In the graphic nonfiction The Influencing Machine, Brooke Gladstone does…
Have you heard the name Irena Sendler? The Irena Sendler who is called the “female Oskar Schindler” because she helped rescue more than 2,500 Jewish children in Warsaw in WWII? If you haven’t heard of her, don’t feel bad, most people haven’t, and I certainly hadn’t until I read the description for the book Irena’s Children.
Even though she stood less than five feet tall, Irena Sendler was a well-educated powerhouse who used her health specialist access to smuggle supplies, food, and people in and out of the Warsaw Ghetto, but don’t tell her she did it alone. When Sendler died at the age of 98 she was still saying that she alone didn’t do this, and that she didn’t do enough.
In Irena’s Children by Tilar Mazzeo, we learn the story of Irena and her group of friends and the risks they took. It started with smuggling medicine into the Ghetto, but when life deteriorated more and more, and people were being loaded onto trains bound for Treblinka death camp, Irena’s smuggling turned from supplies to humans. They smuggled children in baskets, ambulances, bags, coffins, anything they could to get them out of the Ghetto. With the help of outside churches, orphanages, and friends, they were able to get the children fake paperwork and place them with families who would care for them during the war. To make sure she knew who the children were and to be able to identify their parents, she would keep lists that were eventually buried to save them from being found by the Nazis.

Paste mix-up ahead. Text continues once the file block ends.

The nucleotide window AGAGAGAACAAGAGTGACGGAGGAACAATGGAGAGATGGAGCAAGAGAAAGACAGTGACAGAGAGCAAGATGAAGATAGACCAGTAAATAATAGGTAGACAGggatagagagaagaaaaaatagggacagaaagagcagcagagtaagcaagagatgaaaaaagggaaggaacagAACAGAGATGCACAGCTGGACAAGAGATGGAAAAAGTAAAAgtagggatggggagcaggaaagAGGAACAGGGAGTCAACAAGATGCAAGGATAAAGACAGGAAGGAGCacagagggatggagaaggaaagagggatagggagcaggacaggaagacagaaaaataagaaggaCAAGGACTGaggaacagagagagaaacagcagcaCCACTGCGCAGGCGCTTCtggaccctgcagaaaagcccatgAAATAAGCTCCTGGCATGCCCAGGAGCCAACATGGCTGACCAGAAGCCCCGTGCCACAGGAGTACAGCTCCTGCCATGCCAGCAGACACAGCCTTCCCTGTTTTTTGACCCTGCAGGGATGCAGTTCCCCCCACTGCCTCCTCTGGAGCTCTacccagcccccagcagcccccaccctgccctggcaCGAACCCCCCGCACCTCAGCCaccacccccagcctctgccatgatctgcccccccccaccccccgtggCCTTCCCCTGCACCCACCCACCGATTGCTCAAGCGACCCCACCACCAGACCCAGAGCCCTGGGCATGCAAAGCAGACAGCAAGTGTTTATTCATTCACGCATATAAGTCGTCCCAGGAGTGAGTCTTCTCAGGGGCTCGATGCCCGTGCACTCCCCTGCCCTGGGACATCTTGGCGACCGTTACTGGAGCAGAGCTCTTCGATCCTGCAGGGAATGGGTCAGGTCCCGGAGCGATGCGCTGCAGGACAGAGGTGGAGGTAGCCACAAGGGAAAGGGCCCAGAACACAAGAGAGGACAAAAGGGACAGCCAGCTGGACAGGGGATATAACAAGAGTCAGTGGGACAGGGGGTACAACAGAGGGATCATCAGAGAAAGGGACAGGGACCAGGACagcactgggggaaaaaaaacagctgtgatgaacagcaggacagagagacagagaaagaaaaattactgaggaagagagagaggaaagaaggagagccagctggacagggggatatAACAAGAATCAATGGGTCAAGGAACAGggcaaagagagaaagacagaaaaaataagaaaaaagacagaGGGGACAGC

But this story isn’t all full of successes and wins. Some of Irena’s friends were murdered. She and others were tortured. And they witnessed the death of many. This isn’t an easy book to read, because you’ll witness how Irena and her friends stood helpless as they watched a Ghetto orphanage emptied and children shuffled onto a train to their death. Or how the Gestapo would pull a baby from a Jewish mother’s arms and beat him against a train track until his skull cracked open, all while the mother screamed in agony. Or how when Irena was captured and tortured and watched women around her fall to their death as they were lined up in a row and every other woman was shot.
This is a powerful story about a little-known female heroine of WWII, even though she didn’t like being called a hero, but I don’t know what else to call her. She could’ve turned a blind eye and saved herself, but instead she used her access to the Ghetto to help others. She took advantage of connections she had, gathered a group of helpful friends, and tried to save as many people as she could. Many others did a lot less, so a hero she was, and I’m glad I learned about her with this book. We need to hear about more people like Irena, because there were definitely more who resisted the Nazis than we know.